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Over time, the Pokémon games, anime, and manga have given fans bits of lore about the world of Pokémon. With that, fans quickly stitched together theories about how everything connects. These theories range from who Red’s father is, to illustrations of natural selection, to humans secretly being another type of Pokémon, but the theory that takes the cake is the multiverse theory.
It wasn’t until the 6th generation remakes of Pokémon Ruby and Sapphire (titled Pokémon Omega Ruby and Alpha Sapphire, and frequently abbreviated as ORAS) that fans could uncover lore in the post-game content, the Delta Episode, that hinted at one of the franchise’s biggest secrets. In this episode, the player teams up with a trainer named Zinnia, who is the last in her line of ancient Pokémon Dragon Warriors, as well as Steven Stone, the former Pokémon Champion, in order to save the planet from an asteroid about six miles long (about the size that killed the dinosaurs) that is heading straight to their planet. Along the way, you run into the mysterious alien Pokémon, Deoxys, and the new mega-evolution of Rayquaza.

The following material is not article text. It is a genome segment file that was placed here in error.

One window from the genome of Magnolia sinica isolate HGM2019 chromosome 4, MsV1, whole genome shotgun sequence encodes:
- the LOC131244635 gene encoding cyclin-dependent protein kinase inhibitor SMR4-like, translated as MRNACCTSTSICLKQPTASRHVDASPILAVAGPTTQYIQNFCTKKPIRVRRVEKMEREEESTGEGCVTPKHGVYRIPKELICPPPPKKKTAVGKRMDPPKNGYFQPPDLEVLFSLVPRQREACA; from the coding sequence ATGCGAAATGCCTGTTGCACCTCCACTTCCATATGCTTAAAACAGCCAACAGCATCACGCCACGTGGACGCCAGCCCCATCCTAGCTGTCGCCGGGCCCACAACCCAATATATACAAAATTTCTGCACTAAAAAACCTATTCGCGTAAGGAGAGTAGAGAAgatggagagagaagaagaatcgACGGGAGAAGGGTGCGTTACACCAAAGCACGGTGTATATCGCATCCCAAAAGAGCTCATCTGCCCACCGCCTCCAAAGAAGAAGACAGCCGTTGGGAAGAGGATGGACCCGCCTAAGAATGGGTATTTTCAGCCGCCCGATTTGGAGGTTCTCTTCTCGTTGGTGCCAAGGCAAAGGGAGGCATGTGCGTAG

For those who haven’t been keeping up to date with Pokémon, mega-evolution is an additional stage of evolution that can be activated during battles and is powered by the bond between trainer and Pokémon. What happens in this episode answers many questions about the series and gives a new line of questions regarding the nature of the two different versions of the mainline games in each generation.
There is a reason why everything in every pair of games (for example, Pokémon Ruby and Pokémon Sapphire) is similar yet different; it’s because these games are set in different dimensions of existence (think Schrödinger’s cat, quantum physics, and string theory). Of the different interpretations of the Schrödinger’s thought experiment, the one that best fits the happenings of the Pokémon universe(s) is the Many Worlds Interpretation. What this boiled down to is that for every situation with different outcomes, there is a separate universe that exists for every possible outcome. With every decision, there is a juncture that creates new realities, which takes us back to the Delta Episode in Pokémon Alpha Sapphire. What if instead of the life of just one cat in the box, it’s the lives of millions of Pokémon?